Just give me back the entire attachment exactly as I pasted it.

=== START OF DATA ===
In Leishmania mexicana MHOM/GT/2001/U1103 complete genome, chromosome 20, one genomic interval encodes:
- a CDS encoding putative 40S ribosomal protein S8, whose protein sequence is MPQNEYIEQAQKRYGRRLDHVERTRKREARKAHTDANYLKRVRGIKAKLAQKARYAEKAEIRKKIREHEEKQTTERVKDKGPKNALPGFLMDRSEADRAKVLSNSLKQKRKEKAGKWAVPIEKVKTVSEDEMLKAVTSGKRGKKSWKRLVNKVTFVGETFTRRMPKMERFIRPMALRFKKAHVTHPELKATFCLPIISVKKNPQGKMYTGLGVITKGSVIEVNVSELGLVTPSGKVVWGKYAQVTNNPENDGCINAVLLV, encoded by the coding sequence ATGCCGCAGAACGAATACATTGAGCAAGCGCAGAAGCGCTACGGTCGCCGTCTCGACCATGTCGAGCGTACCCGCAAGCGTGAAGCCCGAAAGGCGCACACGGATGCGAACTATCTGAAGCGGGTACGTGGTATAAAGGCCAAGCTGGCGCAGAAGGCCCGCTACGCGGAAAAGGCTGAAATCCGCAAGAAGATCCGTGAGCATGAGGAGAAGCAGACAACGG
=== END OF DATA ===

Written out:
In Leishmania mexicana MHOM/GT/2001/U1103 complete genome, chromosome 20, one genomic interval encodes:
- a CDS encoding putative 40S ribosomal protein S8, whose protein sequence is MPQNEYIEQAQKRYGRRLDHVERTRKREARKAHTDANYLKRVRGIKAKLAQKARYAEKAEIRKKIREHEEKQTTERVKDKGPKNALPGFLMDRSEADRAKVLSNSLKQKRKEKAGKWAVPIEKVKTVSEDEMLKAVTSGKRGKKSWKRLVNKVTFVGETFTRRMPKMERFIRPMALRFKKAHVTHPELKATFCLPIISVKKNPQGKMYTGLGVITKGSVIEVNVSELGLVTPSGKVVWGKYAQVTNNPENDGCINAVLLV, encoded by the coding sequence ATGCCGCAGAACGAATACATTGAGCAAGCGCAGAAGCGCTACGGTCGCCGTCTCGACCATGTCGAGCGTACCCGCAAGCGTGAAGCCCGAAAGGCGCACACGGATGCGAACTATCTGAAGCGGGTACGTGGTATAAAGGCCAAGCTGGCGCAGAAGGCCCGCTACGCGGAAAAGGCTGAAATCCGCAAGAAGATCCGTGAGCATGAGGAGAAGCAGACAACGG